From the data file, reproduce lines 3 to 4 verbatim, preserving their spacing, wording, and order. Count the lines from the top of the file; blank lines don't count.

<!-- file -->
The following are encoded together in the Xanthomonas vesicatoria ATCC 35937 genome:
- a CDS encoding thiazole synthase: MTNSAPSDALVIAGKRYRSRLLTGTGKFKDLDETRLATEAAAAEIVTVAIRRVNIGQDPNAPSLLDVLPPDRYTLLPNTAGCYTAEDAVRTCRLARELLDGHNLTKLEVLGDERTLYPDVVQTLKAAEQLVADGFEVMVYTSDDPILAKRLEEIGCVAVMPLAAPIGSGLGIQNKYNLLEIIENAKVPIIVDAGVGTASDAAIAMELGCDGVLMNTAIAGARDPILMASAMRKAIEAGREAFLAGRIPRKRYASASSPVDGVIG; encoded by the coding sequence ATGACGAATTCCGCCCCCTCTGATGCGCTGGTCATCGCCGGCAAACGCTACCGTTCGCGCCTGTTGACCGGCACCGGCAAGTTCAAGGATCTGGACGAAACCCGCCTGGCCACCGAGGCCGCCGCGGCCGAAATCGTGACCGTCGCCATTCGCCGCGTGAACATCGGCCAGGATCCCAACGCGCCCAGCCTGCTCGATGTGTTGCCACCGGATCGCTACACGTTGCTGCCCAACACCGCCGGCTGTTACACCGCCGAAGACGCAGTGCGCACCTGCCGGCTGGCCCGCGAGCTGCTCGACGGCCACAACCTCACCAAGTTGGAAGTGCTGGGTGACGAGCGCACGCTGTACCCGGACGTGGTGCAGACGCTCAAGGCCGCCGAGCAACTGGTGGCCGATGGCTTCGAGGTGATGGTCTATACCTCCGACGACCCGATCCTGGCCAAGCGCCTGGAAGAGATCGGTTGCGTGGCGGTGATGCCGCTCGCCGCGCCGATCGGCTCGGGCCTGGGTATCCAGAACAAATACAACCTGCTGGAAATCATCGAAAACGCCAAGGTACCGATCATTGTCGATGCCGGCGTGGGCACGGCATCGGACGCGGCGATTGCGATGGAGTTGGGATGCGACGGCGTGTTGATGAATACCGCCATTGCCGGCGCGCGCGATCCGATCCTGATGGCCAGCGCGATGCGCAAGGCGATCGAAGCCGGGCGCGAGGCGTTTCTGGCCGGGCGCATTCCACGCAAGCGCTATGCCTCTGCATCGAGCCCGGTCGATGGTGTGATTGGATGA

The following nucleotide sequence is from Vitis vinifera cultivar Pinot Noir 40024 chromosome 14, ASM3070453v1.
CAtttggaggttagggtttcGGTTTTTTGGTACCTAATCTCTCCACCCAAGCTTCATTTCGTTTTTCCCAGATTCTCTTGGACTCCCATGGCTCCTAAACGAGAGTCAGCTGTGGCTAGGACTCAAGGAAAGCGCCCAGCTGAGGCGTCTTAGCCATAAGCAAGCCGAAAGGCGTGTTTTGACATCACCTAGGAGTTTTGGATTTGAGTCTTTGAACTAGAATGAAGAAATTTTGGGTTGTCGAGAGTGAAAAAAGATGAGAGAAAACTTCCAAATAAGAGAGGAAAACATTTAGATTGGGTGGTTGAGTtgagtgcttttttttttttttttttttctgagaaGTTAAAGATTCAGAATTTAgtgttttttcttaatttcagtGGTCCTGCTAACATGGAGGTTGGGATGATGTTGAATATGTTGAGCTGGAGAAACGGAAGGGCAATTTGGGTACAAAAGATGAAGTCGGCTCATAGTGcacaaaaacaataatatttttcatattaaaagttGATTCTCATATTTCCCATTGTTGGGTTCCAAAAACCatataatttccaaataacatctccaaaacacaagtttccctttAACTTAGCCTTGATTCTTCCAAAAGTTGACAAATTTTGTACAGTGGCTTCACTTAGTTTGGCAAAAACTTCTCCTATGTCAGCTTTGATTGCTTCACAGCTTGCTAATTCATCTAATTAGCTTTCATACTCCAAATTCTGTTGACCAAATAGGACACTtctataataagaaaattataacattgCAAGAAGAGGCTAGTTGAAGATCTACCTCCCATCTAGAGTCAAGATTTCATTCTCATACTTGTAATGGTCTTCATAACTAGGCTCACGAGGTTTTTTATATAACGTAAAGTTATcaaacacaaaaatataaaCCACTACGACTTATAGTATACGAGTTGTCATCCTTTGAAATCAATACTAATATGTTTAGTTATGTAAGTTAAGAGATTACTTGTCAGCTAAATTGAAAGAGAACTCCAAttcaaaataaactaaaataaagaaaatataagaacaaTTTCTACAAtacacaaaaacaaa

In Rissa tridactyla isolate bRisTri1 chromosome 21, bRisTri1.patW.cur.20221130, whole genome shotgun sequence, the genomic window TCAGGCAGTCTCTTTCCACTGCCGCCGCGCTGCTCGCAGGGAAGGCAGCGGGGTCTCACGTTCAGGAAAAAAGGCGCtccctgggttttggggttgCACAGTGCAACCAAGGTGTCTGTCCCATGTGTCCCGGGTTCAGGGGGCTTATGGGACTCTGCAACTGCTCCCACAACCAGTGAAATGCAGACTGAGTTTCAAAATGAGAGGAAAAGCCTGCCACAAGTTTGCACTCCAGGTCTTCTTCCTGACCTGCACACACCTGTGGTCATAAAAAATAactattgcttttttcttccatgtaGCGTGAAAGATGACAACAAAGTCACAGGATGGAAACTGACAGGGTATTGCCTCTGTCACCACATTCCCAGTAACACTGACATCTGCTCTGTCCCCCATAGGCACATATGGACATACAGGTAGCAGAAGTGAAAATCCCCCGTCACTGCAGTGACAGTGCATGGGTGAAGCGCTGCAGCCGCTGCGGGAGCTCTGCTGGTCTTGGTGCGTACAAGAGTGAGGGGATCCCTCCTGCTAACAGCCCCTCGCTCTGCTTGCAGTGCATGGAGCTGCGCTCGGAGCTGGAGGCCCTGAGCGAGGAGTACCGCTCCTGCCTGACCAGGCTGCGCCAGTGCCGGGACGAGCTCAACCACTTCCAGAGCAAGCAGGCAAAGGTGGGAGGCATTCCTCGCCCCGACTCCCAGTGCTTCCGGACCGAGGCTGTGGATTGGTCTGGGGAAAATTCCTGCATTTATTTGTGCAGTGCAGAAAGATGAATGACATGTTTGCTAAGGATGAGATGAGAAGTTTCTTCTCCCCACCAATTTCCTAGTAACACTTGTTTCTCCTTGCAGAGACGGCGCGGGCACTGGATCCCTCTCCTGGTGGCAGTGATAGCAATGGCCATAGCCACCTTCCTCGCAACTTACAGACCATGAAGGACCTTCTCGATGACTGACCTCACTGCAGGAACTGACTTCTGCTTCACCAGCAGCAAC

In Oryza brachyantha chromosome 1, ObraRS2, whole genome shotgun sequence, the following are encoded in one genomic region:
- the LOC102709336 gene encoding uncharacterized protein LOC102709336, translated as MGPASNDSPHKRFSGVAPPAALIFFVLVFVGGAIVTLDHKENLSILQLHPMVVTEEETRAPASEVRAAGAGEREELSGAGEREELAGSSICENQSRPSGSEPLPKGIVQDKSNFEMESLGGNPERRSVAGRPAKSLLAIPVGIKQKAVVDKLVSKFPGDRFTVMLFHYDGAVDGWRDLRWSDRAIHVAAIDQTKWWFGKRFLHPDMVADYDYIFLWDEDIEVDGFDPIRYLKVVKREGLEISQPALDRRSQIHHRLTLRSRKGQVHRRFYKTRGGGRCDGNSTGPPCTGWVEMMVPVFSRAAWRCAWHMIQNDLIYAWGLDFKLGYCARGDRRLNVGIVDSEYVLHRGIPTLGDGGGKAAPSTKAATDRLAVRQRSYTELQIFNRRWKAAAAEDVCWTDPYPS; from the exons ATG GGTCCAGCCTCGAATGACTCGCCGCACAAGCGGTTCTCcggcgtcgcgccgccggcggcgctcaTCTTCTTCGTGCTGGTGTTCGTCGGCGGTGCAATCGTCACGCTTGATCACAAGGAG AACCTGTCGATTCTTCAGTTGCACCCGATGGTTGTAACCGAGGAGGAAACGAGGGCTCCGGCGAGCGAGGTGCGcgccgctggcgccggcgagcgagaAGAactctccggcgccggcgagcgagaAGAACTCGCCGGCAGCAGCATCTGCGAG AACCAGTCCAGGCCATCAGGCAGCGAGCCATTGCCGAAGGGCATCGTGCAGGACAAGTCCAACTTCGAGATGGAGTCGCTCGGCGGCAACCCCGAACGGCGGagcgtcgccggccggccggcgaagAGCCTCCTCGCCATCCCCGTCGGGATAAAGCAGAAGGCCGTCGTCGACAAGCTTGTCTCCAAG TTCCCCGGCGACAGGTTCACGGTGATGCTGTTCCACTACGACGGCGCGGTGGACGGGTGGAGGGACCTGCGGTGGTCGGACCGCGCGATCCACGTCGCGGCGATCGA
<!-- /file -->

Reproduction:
The following nucleotide sequence is from Vitis vinifera cultivar Pinot Noir 40024 chromosome 14, ASM3070453v1.
CAtttggaggttagggtttcGGTTTTTTGGTACCTAATCTCTCCACCCAAGCTTCATTTCGTTTTTCCCAGATTCTCTTGGACTCCCATGGCTCCTAAACGAGAGTCAGCTGTGGCTAGGACTCAAGGAAAGCGCCCAGCTGAGGCGTCTTAGCCATAAGCAAGCCGAAAGGCGTGTTTTGACATCACCTAGGAGTTTTGGATTTGAGTCTTTGAACTAGAATGAAGAAATTTTGGGTTGTCGAGAGTGAAAAAAGATGAGAGAAAACTTCCAAATAAGAGAGGAAAACATTTAGATTGGGTGGTTGAGTtgagtgcttttttttttttttttttttctgagaaGTTAAAGATTCAGAATTTAgtgttttttcttaatttcagtGGTCCTGCTAACATGGAGGTTGGGATGATGTTGAATATGTTGAGCTGGAGAAACGGAAGGGCAATTTGGGTACAAAAGATGAAGTCGGCTCATAGTGcacaaaaacaataatatttttcatattaaaagttGATTCTCATATTTCCCATTGTTGGGTTCCAAAAACCatataatttccaaataacatctccaaaacacaagtttccctttAACTTAGCCTTGATTCTTCCAAAAGTTGACAAATTTTGTACAGTGGCTTCACTTAGTTTGGCAAAAACTTCTCCTATGTCAGCTTTGATTGCTTCACAGCTTGCTAATTCATCTAATTAGCTTTCATACTCCAAATTCTGTTGACCAAATAGGACACTtctataataagaaaattataacattgCAAGAAGAGGCTAGTTGAAGATCTACCTCCCATCTAGAGTCAAGATTTCATTCTCATACTTGTAATGGTCTTCATAACTAGGCTCACGAGGTTTTTTATATAACGTAAAGTTATcaaacacaaaaatataaaCCACTACGACTTATAGTATACGAGTTGTCATCCTTTGAAATCAATACTAATATGTTTAGTTATGTAAGTTAAGAGATTACTTGTCAGCTAAATTGAAAGAGAACTCCAAttcaaaataaactaaaataaagaaaatataagaacaaTTTCTACAAtacacaaaaacaaa